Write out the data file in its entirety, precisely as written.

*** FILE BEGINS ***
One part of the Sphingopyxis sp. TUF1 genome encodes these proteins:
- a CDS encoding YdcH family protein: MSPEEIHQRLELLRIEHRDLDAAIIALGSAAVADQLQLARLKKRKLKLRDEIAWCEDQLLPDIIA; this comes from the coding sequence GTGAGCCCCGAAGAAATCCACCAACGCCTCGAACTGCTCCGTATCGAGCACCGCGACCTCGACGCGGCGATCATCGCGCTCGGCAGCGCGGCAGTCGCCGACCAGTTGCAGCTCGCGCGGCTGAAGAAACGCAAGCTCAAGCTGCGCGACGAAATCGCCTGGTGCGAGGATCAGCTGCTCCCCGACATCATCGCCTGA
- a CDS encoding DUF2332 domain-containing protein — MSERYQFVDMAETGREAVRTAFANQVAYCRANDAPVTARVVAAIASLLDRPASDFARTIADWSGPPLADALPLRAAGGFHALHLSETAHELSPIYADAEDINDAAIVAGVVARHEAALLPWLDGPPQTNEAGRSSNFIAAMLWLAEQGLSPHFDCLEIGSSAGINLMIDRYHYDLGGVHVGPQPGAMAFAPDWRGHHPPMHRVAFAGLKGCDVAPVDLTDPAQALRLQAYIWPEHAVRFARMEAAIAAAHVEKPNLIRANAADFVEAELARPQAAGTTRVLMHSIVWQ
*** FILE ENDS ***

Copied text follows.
One part of the Sphingopyxis sp. TUF1 genome encodes these proteins:
- a CDS encoding YdcH family protein: MSPEEIHQRLELLRIEHRDLDAAIIALGSAAVADQLQLARLKKRKLKLRDEIAWCEDQLLPDIIA; this comes from the coding sequence GTGAGCCCCGAAGAAATCCACCAACGCCTCGAACTGCTCCGTATCGAGCACCGCGACCTCGACGCGGCGATCATCGCGCTCGGCAGCGCGGCAGTCGCCGACCAGTTGCAGCTCGCGCGGCTGAAGAAACGCAAGCTCAAGCTGCGCGACGAAATCGCCTGGTGCGAGGATCAGCTGCTCCCCGACATCATCGCCTGA
- a CDS encoding DUF2332 domain-containing protein — MSERYQFVDMAETGREAVRTAFANQVAYCRANDAPVTARVVAAIASLLDRPASDFARTIADWSGPPLADALPLRAAGGFHALHLSETAHELSPIYADAEDINDAAIVAGVVARHEAALLPWLDGPPQTNEAGRSSNFIAAMLWLAEQGLSPHFDCLEIGSSAGINLMIDRYHYDLGGVHVGPQPGAMAFAPDWRGHHPPMHRVAFAGLKGCDVAPVDLTDPAQALRLQAYIWPEHAVRFARMEAAIAAAHVEKPNLIRANAADFVEAELARPQAAGTTRVLMHSIVWQ